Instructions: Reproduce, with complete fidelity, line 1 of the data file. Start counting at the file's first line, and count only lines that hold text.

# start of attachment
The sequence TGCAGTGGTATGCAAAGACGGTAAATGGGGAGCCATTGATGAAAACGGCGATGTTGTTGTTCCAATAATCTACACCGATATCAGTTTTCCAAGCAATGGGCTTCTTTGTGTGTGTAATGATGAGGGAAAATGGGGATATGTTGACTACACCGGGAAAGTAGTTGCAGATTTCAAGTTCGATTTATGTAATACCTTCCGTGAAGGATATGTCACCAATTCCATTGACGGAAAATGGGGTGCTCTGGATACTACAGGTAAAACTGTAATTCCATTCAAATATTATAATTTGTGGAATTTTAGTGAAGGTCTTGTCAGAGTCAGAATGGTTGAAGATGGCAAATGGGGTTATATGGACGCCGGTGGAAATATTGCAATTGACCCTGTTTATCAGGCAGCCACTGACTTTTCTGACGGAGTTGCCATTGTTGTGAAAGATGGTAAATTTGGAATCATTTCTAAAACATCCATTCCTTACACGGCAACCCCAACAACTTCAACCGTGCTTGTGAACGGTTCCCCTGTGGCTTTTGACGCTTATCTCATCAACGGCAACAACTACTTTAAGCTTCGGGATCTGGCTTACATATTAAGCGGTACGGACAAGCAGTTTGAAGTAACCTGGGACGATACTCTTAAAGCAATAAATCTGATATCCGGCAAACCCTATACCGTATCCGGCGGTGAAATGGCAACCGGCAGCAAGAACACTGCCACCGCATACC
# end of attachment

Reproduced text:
The sequence TGCAGTGGTATGCAAAGACGGTAAATGGGGAGCCATTGATGAAAACGGCGATGTTGTTGTTCCAATAATCTACACCGATATCAGTTTTCCAAGCAATGGGCTTCTTTGTGTGTGTAATGATGAGGGAAAATGGGGATATGTTGACTACACCGGGAAAGTAGTTGCAGATTTCAAGTTCGATTTATGTAATACCTTCCGTGAAGGATATGTCACCAATTCCATTGACGGAAAATGGGGTGCTCTGGATACTACAGGTAAAACTGTAATTCCATTCAAATATTATAATTTGTGGAATTTTAGTGAAGGTCTTGTCAGAGTCAGAATGGTTGAAGATGGCAAATGGGGTTATATGGACGCCGGTGGAAATATTGCAATTGACCCTGTTTATCAGGCAGCCACTGACTTTTCTGACGGAGTTGCCATTGTTGTGAAAGATGGTAAATTTGGAATCATTTCTAAAACATCCATTCCTTACACGGCAACCCCAACAACTTCAACCGTGCTTGTGAACGGTTCCCCTGTGGCTTTTGACGCTTATCTCATCAACGGCAACAACTACTTTAAGCTTCGGGATCTGGCTTACATATTAAGCGGTACGGACAAGCAGTTTGAAGTAACCTGGGACGATACTCTTAAAGCAATAAATCTGATATCCGGCAAACCCTATACCGTATCCGGCGGTGAAATGGCAACCGGCAGCAAGAACACTGCCACCGCATACC